Hillary Clinton sees Syrian opposition, US envoy returns

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US Secretary of State Hillary Rodham Clinton held a rare meeting on Tuesday with Syrian opposition figures as the Obama administration returned its top envoy to Damascus after he was recalled six weeks ago because of security concerns and worsening violence.

In Geneva, Clinton told a group of seven Syrian pro-reform activists that she wanted to hear their plans to establish a new democratic government if they are successful in prying President Bashar Assad and his regime from power.

Her invitation was a step short of endorsement, but a clear sign the US wants to work closely with those who might assume leadership roles.

"Obviously, a democratic transition is more than removing the Assad regime. It means setting Syria on the path of the rule of law," Clinton told the activists, who are all exiles in Europe and belong to the Syrian National Council, one of several umbrella groups for Assad foes.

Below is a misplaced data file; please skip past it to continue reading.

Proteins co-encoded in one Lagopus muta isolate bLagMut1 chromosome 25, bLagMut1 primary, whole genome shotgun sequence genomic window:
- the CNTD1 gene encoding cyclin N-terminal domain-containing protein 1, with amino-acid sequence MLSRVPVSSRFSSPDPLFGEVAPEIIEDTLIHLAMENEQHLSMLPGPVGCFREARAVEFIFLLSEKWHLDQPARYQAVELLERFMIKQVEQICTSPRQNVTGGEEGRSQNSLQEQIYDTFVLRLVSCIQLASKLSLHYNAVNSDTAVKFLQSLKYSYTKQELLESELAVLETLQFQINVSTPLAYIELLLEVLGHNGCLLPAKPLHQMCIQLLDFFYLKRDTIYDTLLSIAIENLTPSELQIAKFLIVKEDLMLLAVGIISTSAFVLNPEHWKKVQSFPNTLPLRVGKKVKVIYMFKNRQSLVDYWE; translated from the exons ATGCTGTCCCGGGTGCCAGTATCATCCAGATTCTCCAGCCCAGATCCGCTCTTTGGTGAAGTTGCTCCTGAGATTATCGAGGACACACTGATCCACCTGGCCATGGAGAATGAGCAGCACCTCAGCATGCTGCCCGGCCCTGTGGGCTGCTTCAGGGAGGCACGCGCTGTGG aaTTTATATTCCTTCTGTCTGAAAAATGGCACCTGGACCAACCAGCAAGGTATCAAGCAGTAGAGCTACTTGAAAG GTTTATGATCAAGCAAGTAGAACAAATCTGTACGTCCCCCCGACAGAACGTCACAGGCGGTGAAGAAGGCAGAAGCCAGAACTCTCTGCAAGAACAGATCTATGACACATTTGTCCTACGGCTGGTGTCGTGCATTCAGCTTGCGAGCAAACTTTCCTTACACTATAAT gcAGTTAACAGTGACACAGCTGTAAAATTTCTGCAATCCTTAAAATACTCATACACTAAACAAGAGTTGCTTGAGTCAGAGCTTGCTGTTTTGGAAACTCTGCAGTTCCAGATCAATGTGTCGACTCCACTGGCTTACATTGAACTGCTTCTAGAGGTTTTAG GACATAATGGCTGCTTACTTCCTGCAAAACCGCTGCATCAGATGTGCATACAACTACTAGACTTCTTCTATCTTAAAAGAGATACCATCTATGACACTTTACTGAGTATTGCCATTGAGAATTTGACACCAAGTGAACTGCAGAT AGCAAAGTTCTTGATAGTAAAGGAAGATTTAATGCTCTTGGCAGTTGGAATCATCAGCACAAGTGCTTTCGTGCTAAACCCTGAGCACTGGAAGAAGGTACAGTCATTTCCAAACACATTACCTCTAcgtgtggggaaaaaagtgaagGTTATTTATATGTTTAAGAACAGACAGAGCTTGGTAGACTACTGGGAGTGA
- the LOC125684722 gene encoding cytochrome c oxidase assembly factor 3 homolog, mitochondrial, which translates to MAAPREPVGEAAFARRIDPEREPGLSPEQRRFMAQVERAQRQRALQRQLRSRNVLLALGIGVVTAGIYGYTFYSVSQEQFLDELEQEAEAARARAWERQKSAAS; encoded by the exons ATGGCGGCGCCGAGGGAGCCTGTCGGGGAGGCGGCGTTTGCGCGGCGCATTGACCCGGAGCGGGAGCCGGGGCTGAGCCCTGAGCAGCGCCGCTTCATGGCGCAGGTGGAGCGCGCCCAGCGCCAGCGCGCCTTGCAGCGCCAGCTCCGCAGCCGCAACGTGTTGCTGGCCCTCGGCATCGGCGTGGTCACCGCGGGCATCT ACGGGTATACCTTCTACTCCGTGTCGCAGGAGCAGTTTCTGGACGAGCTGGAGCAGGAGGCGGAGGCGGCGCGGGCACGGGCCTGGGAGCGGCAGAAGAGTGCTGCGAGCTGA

Tuesday's meeting marked only the second time Clinton has held an in-person session with members of the Syrian opposition since President Barack Obama called for Assad to step down in August amid a still ongoing brutal crackdown on pro-reform demonstrators.

The meeting in Geneva came as the State Department announced that the US Ambassador to Syria, Robert Ford, is returning to his post in Damascus. Ford, who was recalled in late October, is due to return to Syria overnight despite the Assad government's continuing crackdown on reformers, the department said.

The administration has argued that Ford's presence in Syria is important for advancing US policy goals by meeting with opposition figures and serving as a witness to the ongoing violence.

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